Disneyland – A How-To Guide for Families (Part 1 of 2)
A friend of mine was recently looking for advice on a first trip to Disneyland with his daughter. As it turns out, I couldn't summarize my tips into a quick facebook post. They needed a full article, like my Lego Land experience. When I was in a similar position a few years back, I asked around and all of my friends seemed to think that the planning part wasn't a big deal. If you have read any article of mine before, you will know that I’m a planner. For as long as I can remember I have had the belief that if I think through, plan and prepare for an event or situation, I will be safer and somehow will have squeezed an ounce or more of entertainment. One could argue that the ounce gained is not worth the pound of preparation. While this may be a good point, I will still plan and prepare. I can also then share for others in my position who might benefit from excessive planning.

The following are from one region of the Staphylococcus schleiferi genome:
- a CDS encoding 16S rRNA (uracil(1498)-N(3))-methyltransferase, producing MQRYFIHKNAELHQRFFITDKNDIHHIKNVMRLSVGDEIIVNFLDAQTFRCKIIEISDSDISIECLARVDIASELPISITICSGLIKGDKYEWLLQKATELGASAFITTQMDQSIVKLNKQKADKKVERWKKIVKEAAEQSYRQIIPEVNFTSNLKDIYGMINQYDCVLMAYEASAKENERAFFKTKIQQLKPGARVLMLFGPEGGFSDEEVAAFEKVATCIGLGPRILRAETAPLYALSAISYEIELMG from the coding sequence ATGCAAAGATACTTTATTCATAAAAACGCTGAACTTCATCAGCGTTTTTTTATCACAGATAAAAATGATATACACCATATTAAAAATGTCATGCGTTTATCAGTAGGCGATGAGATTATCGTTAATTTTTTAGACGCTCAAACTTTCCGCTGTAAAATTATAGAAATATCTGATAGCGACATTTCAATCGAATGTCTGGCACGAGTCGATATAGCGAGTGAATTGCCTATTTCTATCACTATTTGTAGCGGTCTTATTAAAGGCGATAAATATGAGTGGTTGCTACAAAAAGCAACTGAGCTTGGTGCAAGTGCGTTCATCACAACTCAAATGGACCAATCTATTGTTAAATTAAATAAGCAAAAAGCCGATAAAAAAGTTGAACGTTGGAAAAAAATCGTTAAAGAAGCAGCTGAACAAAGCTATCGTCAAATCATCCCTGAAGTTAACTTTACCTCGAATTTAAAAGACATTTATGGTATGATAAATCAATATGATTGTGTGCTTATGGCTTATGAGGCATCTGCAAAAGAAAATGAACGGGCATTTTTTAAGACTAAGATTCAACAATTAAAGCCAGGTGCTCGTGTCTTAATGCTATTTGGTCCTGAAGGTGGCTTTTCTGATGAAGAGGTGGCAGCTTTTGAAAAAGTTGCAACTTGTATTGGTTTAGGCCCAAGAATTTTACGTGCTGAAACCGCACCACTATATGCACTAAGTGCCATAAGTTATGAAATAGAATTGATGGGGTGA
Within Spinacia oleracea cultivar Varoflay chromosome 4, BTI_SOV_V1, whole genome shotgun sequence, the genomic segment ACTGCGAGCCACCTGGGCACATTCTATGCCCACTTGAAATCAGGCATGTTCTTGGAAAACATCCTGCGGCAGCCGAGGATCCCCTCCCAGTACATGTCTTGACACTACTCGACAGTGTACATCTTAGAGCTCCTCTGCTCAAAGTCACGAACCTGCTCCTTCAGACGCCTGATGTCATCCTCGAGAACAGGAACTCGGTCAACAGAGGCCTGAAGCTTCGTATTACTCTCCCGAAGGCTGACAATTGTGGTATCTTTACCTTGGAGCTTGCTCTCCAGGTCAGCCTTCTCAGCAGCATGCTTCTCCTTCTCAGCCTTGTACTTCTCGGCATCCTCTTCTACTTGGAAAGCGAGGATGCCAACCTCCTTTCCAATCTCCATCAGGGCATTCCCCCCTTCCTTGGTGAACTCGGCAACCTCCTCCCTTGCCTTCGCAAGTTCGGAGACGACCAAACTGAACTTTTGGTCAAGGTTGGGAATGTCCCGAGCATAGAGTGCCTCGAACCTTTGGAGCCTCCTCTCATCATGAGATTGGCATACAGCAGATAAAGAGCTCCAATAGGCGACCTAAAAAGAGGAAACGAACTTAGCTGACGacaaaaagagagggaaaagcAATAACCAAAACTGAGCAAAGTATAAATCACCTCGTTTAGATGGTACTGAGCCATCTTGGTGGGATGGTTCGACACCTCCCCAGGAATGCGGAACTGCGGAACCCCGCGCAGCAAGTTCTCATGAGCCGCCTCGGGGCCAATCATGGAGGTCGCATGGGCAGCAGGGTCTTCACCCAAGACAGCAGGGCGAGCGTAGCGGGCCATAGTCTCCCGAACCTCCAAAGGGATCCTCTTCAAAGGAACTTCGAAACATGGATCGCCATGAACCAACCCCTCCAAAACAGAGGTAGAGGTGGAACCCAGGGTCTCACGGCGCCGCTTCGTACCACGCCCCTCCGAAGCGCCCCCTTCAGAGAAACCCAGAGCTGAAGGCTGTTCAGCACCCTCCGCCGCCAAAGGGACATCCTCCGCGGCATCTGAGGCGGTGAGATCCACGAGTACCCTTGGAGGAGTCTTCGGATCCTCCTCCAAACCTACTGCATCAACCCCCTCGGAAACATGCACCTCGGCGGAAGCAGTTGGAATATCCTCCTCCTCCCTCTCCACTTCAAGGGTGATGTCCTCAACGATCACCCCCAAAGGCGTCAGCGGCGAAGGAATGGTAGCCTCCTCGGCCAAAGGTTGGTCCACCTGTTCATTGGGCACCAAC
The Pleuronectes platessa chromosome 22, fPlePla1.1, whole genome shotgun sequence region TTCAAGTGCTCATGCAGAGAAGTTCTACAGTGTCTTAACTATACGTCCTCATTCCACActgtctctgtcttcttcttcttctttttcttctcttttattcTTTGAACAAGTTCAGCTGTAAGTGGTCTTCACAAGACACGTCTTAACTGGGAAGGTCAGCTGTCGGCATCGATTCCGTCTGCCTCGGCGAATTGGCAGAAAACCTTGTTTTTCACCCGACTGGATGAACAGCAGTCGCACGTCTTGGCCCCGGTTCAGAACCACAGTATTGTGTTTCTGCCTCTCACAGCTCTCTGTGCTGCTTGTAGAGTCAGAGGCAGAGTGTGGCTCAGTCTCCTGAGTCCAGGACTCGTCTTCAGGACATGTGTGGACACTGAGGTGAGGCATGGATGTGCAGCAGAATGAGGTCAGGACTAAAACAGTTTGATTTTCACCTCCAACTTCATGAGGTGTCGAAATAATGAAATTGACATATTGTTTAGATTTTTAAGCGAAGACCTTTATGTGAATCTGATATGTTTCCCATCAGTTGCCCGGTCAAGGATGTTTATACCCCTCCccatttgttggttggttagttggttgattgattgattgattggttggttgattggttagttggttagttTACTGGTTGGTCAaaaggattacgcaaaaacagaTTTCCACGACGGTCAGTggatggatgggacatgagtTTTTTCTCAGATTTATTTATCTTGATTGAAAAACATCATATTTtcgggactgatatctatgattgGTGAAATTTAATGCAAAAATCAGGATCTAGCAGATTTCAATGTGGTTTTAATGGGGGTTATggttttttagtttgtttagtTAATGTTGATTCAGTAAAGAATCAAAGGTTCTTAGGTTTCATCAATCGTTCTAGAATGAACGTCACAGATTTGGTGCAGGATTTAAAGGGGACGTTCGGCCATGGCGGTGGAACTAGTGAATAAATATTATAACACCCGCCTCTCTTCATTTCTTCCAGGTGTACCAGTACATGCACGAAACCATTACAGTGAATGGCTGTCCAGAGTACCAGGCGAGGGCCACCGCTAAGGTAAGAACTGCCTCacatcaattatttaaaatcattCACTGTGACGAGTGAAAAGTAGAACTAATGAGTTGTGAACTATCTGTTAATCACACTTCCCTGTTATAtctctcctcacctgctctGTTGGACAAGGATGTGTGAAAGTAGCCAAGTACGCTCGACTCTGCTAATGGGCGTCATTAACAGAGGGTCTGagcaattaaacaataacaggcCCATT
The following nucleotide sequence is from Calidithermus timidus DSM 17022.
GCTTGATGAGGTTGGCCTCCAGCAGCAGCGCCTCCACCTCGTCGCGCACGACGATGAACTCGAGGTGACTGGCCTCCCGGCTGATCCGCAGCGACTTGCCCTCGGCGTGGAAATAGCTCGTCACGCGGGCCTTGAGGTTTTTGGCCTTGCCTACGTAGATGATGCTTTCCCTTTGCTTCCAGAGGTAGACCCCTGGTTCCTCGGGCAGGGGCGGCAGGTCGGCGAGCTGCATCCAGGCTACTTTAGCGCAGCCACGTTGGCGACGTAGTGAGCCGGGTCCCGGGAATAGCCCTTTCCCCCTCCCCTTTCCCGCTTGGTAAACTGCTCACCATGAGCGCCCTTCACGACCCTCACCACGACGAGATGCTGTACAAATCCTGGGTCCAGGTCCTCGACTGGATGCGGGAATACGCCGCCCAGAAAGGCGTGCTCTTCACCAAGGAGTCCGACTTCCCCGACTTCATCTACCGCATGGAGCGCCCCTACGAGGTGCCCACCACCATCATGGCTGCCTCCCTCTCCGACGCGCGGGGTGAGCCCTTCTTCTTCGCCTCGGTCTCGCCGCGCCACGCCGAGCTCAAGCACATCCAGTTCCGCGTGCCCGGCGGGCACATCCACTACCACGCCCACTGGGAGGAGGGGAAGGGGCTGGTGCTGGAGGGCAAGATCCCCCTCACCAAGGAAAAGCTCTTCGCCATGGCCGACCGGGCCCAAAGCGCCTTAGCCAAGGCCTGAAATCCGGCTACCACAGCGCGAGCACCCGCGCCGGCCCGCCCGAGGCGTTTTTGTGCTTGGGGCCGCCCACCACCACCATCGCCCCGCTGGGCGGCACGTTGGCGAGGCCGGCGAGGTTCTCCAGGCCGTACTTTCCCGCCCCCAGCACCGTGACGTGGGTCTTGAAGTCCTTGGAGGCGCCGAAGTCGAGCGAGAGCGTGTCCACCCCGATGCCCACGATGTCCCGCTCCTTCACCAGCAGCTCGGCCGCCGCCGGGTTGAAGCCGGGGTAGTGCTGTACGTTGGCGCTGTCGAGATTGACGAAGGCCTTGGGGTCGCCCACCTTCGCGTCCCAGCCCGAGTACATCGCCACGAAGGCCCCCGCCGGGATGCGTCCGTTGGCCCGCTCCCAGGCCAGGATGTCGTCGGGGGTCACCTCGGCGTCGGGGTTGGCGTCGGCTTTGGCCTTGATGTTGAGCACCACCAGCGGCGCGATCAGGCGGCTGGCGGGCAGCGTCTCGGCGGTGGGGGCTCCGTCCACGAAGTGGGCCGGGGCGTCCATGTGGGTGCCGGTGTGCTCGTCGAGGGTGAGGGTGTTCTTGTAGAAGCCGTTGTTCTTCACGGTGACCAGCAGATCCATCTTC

If you haven’t been to Disneyland in the last few years, I can tell you that it has changed. The former parking lot is gone. In its place is another theme park also owned by Disneyland called California Adventure. Disneyland could potentially have just extended its gate and expanded the existing park. The gate to California Adventure is across a walkway from the gate to Disneyland. Instead, they split it into two parks and require you to buy separate tickets. I cannot remember a time when I thought that Disneyland tickets were affordable. They continue to be quite pricey – and additionally they are more complicated. Because there are now two parks, Disney encourages you to go to both. For this reason, there are “Park Hopper” tickets. Sure, you could just go to Disneyland itself for the day. Many families do. But for just a little more money, you can then go to both parks. The hopper tickets allow for you to hop back and forth all day as many times as you would like. If your ticket does not say “hopper” on it, you must stay in the park chosen. It is completely normal not to buy a hopper ticket, but the way that Disney prices tickets, there is usually no financial advantage not to.